This poster describes a two-layer network model that uses cortical grid cells and path integration to learn and recognize objects through movement. In our model, one layer contains several grid cell-like modules and provides a location signal for each learned object such that features can be associated with a specific location in the reference frame of that object. A second layer, a sensory input layer, receives the location representation as context, and uses it to encode the sensory input in the context of a location in the object’s reference frame.
At this point in time there is no consensus in neuroscience literature on how grid cells are involved in the representation of 3D location, and their contribution to coding variables beyond 2 or 3 dimensions is completely uncharted territory. This poster explores how grid cells can encode N-dimensional variables, using random velocity projections. The poster covers path integration, relation to band cells, and capacity and tuning curve.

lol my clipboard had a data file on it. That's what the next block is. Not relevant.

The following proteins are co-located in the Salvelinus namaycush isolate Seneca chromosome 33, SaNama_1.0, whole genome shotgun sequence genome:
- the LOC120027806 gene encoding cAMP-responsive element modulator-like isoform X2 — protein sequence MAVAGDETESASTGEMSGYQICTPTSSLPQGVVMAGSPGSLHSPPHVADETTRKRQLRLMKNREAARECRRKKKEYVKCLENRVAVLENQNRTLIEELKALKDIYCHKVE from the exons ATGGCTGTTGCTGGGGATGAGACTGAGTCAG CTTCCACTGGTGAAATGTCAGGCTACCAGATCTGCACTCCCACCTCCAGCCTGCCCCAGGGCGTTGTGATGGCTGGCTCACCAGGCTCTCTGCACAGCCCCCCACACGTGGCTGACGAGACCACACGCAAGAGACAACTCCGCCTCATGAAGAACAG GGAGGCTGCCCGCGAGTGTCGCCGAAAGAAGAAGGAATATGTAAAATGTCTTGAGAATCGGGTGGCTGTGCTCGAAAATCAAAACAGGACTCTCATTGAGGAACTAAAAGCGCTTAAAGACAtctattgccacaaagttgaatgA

This poster introduces a proposal that the brain uses grid cells to perform unsupervised learning of landmark locations. It shows the results of a network model trained on 1000 environments, compared to a bag-of-features model. It also lays out discussion topics for future extensions of this work.
This poster highlights one of the foundational topics of Numenta research: sparse distributed representations, or SDRs for short. SDRs are how the brain represents information. The mathematical properties of SDRs are essential components of biological intelligence. This poster examines how accurately neurons can recognize sparse patterns.
In this poster, we show how the brain might use a grid cell code to represent 1) sensed structures at locations in viewer-centric coordinates and 2) sensed features and locations in object-centric coordinates. We lay out a mechanism that shows the transform routes between grid cells that enable object recognition.